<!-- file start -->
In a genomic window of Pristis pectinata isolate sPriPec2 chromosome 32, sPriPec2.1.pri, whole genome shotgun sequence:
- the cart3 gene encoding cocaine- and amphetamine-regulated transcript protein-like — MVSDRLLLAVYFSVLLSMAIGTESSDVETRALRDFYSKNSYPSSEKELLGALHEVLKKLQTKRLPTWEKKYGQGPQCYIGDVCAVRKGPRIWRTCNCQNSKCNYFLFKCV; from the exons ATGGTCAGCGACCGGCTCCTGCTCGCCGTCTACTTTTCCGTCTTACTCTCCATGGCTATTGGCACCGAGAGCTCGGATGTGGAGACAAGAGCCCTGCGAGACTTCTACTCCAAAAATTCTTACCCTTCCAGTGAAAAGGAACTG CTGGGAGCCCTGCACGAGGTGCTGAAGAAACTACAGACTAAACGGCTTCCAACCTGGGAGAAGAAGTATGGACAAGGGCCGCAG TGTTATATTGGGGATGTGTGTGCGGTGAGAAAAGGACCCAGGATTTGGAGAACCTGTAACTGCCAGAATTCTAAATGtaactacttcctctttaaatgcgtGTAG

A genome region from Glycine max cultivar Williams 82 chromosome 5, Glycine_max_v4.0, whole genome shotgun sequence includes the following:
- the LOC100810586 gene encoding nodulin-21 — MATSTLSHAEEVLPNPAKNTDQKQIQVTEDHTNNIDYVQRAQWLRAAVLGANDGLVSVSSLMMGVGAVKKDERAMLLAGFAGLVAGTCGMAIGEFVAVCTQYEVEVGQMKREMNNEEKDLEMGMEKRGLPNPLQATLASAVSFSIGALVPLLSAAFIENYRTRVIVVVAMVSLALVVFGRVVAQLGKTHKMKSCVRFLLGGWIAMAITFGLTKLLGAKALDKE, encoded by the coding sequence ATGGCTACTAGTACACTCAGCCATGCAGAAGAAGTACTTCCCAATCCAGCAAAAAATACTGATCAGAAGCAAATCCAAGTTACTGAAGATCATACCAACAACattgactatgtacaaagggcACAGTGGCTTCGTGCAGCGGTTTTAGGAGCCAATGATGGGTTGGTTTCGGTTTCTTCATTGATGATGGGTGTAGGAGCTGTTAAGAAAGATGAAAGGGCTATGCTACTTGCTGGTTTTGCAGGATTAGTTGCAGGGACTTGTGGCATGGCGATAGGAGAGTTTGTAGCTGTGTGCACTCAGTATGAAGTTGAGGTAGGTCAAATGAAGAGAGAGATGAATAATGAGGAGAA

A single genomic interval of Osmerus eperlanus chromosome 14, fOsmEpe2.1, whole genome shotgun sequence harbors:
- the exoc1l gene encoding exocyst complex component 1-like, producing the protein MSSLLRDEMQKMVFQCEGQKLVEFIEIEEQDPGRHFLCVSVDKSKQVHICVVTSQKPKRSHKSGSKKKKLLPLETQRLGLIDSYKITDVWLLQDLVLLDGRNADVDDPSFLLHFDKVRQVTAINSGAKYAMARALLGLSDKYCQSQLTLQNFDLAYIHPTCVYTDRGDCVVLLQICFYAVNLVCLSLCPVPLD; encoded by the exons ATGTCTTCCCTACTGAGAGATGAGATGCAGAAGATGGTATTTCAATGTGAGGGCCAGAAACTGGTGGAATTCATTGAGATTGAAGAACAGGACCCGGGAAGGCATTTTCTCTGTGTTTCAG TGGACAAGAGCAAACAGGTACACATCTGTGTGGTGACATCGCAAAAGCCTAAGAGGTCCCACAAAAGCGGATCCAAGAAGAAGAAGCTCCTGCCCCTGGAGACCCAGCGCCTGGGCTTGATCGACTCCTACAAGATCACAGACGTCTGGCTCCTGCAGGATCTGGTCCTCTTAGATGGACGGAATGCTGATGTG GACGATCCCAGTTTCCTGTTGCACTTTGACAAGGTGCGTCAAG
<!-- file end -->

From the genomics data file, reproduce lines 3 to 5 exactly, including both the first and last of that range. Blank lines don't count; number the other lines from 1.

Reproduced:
A genome region from Glycine max cultivar Williams 82 chromosome 5, Glycine_max_v4.0, whole genome shotgun sequence includes the following:
- the LOC100810586 gene encoding nodulin-21 — MATSTLSHAEEVLPNPAKNTDQKQIQVTEDHTNNIDYVQRAQWLRAAVLGANDGLVSVSSLMMGVGAVKKDERAMLLAGFAGLVAGTCGMAIGEFVAVCTQYEVEVGQMKREMNNEEKDLEMGMEKRGLPNPLQATLASAVSFSIGALVPLLSAAFIENYRTRVIVVVAMVSLALVVFGRVVAQLGKTHKMKSCVRFLLGGWIAMAITFGLTKLLGAKALDKE, encoded by the coding sequence ATGGCTACTAGTACACTCAGCCATGCAGAAGAAGTACTTCCCAATCCAGCAAAAAATACTGATCAGAAGCAAATCCAAGTTACTGAAGATCATACCAACAACattgactatgtacaaagggcACAGTGGCTTCGTGCAGCGGTTTTAGGAGCCAATGATGGGTTGGTTTCGGTTTCTTCATTGATGATGGGTGTAGGAGCTGTTAAGAAAGATGAAAGGGCTATGCTACTTGCTGGTTTTGCAGGATTAGTTGCAGGGACTTGTGGCATGGCGATAGGAGAGTTTGTAGCTGTGTGCACTCAGTATGAAGTTGAGGTAGGTCAAATGAAGAGAGAGATGAATAATGAGGAGAA

A single genomic interval of Osmerus eperlanus chromosome 14, fOsmEpe2.1, whole genome shotgun sequence harbors: